Following Egypt and Israel’s ongoing closure of their borders with the Gaza Strip, Palestinian university students staged a protest rally in Gaza City on Wednesday calling on Egyptian authorities to open its Rafah border crossing so that they can resume their studies abroad.
Egypt’s Rafah border with Gaza – the only border point not under Israel’s control – has remained closed for most days of the year.
Many of the protesting Palestinian students expressed feelings of frustration, helplessness, and fear that their visas and/or academic scholarships might be cancelled. Their protest rally on Wednesday was dubbed “No to the Besieging of Students.”
In an interview with Palestinian news website Al-Resalah on Wednesday, student protest leader Bassam Jadallah said: “Our interests and our academic futures are being threatened by the constant closure of the Rafah border, and by our inability to travel.”
Some of the angry students held up signs announcing that they would start on an open-ended sit-in protest until Palestinian authorities managed to convince their counterparts in Egypt to open up the Rafah border.
Estimates suggest that between 3,000 to 5,000 study-abroad Palestinians are unable to travel beyond the Gaza Strip due to the closure of its borders by Egyptian and Israeli authorities.
Frustrated by their inability to leave via the Rafah border crossing this month, tens of Palestinians are reported have had better luck with Israeli border authorities. According to university student Khaled Ahmed, 42 of Gaza’s study-abroad students sought to travel via Israeli-controlled border crossings.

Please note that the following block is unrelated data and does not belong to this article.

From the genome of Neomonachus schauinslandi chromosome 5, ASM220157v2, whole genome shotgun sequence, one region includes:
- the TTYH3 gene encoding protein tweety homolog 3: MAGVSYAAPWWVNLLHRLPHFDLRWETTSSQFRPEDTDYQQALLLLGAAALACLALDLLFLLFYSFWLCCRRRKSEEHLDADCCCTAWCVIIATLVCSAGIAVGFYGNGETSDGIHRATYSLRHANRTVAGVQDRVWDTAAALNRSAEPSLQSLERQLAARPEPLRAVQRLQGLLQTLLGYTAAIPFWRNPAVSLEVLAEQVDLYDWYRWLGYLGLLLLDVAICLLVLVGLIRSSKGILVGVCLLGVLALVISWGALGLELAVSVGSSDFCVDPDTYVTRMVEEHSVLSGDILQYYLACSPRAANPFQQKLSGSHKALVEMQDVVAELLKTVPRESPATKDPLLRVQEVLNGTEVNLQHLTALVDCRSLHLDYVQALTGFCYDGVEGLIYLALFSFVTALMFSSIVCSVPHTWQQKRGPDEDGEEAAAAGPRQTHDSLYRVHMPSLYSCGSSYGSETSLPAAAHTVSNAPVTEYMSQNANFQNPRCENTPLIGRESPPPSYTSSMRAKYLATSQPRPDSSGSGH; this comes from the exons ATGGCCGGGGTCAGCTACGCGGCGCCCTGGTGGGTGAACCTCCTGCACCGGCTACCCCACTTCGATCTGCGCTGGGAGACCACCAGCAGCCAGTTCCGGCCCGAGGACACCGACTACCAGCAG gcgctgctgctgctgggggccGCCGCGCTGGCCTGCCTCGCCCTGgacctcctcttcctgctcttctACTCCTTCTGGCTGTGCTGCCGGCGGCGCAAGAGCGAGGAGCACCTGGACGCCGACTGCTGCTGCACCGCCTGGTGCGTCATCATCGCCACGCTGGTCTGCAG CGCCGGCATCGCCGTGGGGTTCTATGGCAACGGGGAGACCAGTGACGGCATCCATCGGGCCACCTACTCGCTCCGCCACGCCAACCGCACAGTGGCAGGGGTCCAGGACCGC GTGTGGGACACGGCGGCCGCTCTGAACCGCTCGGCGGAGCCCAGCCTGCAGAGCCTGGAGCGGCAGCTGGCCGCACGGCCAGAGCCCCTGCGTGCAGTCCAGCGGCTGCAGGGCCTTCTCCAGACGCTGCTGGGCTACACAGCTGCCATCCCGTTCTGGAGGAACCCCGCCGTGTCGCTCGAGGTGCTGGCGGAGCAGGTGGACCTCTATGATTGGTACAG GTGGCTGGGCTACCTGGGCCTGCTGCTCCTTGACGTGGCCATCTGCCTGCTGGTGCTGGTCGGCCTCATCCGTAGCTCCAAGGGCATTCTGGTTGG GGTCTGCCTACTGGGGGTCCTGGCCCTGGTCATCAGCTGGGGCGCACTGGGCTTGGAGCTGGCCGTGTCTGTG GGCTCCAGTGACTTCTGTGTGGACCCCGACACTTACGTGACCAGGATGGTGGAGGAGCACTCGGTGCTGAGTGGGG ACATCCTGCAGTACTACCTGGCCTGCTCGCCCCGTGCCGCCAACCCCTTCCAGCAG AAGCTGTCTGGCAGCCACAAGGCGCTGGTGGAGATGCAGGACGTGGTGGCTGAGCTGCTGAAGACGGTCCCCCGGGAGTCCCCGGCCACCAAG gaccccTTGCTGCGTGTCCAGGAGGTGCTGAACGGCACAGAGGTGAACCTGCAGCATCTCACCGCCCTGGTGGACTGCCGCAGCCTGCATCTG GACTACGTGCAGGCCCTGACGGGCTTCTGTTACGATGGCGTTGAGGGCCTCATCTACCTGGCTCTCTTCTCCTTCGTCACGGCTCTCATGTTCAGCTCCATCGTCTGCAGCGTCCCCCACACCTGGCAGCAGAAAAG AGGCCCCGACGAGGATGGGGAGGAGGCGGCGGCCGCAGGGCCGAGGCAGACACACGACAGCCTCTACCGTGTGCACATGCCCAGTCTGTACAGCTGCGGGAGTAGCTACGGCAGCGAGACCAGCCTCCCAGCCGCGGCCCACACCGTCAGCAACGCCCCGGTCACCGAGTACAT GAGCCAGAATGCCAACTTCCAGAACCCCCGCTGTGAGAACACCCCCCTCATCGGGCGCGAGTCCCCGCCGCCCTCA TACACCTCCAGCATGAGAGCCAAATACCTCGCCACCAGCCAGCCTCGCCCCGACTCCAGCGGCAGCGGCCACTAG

According to Ahmed, this month Israeli border authorities allowed 36 of the 42 students to travel through the northern Eretz border crossing (one of four controlled by Israel) by the Gazan town of Beit Hanoun, after Egyptian authorities refused to offer them passage.
“We understand the turbulent situation that Egypt is going through, yet we hope they also understand our plight,” said Ahmed.
Palestinian news website Doniya Al-Watan reported on Wednesday that student protest leaders filed petitions to ruling authorities in both the Gaza Strip and the West Bank to facilitate the opening of Egypt’s Rafah border – through negotiations with Cairo.
Following the July-August bombardment of the Gaza Strip this year – which left over 2,000 Palestinians and 70 Israelis dead – both Egypt and Israel had pledged to open the borders to Gaza, and to facilitate transportation and travel to and from the coastal strip.
However, Egyptian and Israeli controlled border crossings largely remain closed.
Under the rule of President Abdel Fattah al-Sisi, Egyptian security forces have moved to destroy the vast majority of smuggling tunnels between the Gaza Strip and the Sinai Peninsula, while simultaneously keeping the Rafah border crossing shut.
Following the fatal attacks targeting security forces in North Sinai on October 24 – which resulted in the deaths of over 30 Egyptian troops – Cairo moved to indefinitely close the border with Gaza. Some Egyptian authorities blamed militants coming from Gaza for supporting or facilitating the attack on the Egyptian armed forces.
Very rarely since then have Egyptian border authorities opened the border with Gaza – to either incoming or outgoing traffic.
Following more than a month-long closure, Egyptian authorities opened the Rafah border for two days on Sunday, September 30 and Monday, December 1.
According to Egypt’s state-owned MENA news agency, a total of 537 individuals were allowed into the Gaza Strip during the two-day spell. However, nobody was allowed out of Gaza into Egypt.
According to Palestinian media, the closure of the Rafah border crossing has not only kept thousands of Gazan students from attending their classes abroad, but has also negatively affected reconstruction efforts, business and trade, while preventing medical patients and pilgrims from travelling.
Palestinian news website Assabeel reported on Wednesday that Rafah’s closure is delaying Gazans’ pilgrimages (Umra) to Mecca and Medina, while also having a negative effect on tour-bus operators and transport companies. The website indicated that pilgrimages from the West Bank (through the Israeli-controlled Al-Karama border crossing) are taking place as scheduled, though.